The powerful left-handed Canadian is on the fast track to the majors. He is still only 20, but has shown a ton of maturity at the plate in his brief tenure in the Padres’ organization. He is known for his power, but has had trouble showing it at the plate. Naylor only hit 10 homers in total for the year, and only two of them came in San Antonio. Given his age, the Padres do not seem too concerned about it. They always say that power is the last thing to develop in a good hitter. Naylor certainly qualifies as a good hitter. Only time will tell.

Credit: MiLB

Ty France 127 games/474 at bats (.278/.353/.373) .726 OPS (29 BB/84 K)

This SDSU product had a wonderful 2017 season which saw him promoted to Double-A from Lake Elsinore. France is a ball player. He does not do any one thing spectacularly, but he does have skill in all facets of the game. He enjoys grinding out at bats, and has surprising pop that could develop in time. France played both first and third where he showed decent footwork and a solid arm.

Trey Wingenter (2-1) 2.45 ERA/1.09 WHIP  47.2 IP/19 BB/64 K

The 23-year-old Wingenter recorded 20 out of 26 saves chances for the Missions in 2017. At 6′ 7″ and 200 lbs plus, he is an imposing force on the mound. Wingenter throws in the upper 90’s and could have an outside chance at a bullpen spot for the Padres in 2018. He hasn’t thrown in Triple-A yet, but has shown some great potential since he was drafted out of Auburn in the 17th round of the 2015 draft. Wingenter is a potential closer of the future.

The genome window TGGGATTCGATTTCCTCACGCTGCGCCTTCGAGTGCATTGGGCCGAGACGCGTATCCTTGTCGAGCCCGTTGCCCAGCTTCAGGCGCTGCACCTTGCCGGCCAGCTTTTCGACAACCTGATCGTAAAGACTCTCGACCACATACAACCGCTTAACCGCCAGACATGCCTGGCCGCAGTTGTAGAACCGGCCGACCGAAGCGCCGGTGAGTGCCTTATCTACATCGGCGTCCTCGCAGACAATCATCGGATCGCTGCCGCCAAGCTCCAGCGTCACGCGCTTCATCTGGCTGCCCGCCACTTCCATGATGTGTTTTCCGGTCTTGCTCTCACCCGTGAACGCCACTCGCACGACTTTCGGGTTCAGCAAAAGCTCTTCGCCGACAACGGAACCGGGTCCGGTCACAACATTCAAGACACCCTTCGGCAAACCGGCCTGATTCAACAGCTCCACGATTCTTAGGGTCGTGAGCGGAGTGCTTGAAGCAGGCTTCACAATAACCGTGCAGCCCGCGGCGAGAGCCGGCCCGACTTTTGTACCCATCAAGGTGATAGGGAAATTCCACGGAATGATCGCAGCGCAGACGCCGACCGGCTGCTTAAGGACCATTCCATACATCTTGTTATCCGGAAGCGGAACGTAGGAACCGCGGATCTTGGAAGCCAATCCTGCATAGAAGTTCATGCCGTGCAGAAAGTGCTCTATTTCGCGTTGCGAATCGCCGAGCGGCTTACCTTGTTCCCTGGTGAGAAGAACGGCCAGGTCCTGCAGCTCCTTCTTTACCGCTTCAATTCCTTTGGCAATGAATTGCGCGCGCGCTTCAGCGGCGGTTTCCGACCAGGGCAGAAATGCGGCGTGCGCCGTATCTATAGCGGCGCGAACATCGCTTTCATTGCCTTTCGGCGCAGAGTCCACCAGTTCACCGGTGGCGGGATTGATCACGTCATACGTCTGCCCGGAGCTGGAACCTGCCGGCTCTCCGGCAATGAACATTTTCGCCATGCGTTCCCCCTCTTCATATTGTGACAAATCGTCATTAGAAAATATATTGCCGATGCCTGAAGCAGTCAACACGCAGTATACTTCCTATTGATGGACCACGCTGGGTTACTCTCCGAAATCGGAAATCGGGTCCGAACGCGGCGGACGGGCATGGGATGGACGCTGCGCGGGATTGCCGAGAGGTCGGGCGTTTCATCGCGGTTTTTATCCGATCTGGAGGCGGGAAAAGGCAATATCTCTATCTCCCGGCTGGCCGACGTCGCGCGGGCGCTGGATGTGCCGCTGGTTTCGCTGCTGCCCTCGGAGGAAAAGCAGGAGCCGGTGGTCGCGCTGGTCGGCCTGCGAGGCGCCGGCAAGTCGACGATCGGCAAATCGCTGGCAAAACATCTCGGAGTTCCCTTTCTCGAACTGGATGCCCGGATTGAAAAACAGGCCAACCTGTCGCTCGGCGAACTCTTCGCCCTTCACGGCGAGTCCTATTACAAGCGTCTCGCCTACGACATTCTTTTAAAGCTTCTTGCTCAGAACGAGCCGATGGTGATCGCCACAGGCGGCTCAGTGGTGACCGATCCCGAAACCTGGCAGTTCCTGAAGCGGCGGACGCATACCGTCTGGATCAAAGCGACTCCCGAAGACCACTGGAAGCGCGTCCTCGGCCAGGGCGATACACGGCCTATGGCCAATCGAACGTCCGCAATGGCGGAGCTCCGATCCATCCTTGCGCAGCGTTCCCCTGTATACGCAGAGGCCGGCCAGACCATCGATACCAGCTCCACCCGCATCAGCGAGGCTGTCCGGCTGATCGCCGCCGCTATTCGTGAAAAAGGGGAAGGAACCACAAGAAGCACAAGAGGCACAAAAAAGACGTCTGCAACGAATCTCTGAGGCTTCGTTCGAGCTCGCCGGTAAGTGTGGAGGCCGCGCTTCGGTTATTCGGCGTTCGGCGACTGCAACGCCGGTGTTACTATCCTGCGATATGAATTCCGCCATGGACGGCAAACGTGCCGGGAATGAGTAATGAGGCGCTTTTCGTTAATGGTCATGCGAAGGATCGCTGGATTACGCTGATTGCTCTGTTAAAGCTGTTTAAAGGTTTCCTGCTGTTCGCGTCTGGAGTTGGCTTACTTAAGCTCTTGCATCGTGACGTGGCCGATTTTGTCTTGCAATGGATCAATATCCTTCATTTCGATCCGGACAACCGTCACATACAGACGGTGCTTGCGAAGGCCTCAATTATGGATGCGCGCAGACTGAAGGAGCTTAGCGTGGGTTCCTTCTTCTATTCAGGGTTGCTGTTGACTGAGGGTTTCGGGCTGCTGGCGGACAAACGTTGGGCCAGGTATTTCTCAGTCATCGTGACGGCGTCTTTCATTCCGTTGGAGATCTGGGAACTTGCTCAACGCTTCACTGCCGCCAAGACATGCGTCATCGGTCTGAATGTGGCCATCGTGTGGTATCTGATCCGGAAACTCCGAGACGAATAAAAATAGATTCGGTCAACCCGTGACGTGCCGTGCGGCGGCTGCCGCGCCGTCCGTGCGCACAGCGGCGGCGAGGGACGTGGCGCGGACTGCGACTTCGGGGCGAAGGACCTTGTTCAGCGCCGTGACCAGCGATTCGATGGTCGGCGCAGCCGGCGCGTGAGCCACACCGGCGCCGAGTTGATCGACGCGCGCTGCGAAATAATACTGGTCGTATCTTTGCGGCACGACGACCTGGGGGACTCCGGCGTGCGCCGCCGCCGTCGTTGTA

T.J. Weir (6-2) 2.09 ERA/1.06 WHIP  77.1 IP/20 BB/79 K

This right-handed pitcher out of Ball State, drafted in 2014, had a very successful 2017 season. Weir started two games for the Missions, but he mostly pitched out of the pen, throwing 34 games in relief for San Antonio. He started the year in Lake Elsinore and went 1-0 with a 1.86 ERA in 10 games before his promotion. The smaller in stature Weir (6′ 0″), gets the most out of his motion and possess a very decent fastball.

Franmil Reyes 135 games/507 at bats (.258/.322/.464) .785 OPS (48 BB/134 K)

The large Dominican outfielder had a great year in San Antonio where he hit 25 homers and drove in 102 runs. He led the Padres’ minor league franchise in both categories as the 22-year-old might have finally found his stroke. He has legit power, but there are some concerns about his plate discipline and his ability to handle higher talent. Reyes hit 16 dingers last year, and eight the year before that. His power is certainly on the rise and he is one to keep an eye on for the 2018 season.

Enyel De Los Santos (10-6) 3.78 ERA/1.19 WHIP  150 IP/48 BB/138 K

The short-striding, right-handed pitcher from the Dominican Republic had a very solid year. He improved his strikeout numbers from 2016 and he also lowered his ERA in a higher division of minor league baseball. At 21, De Los Santos is younger than Quantrill, Lauer, and Lucchesi and is right alongside in term of development. He could eventually turn into a back-end bullpen piece, but that is only if he fails to stay consistent with his off-speed deliveries.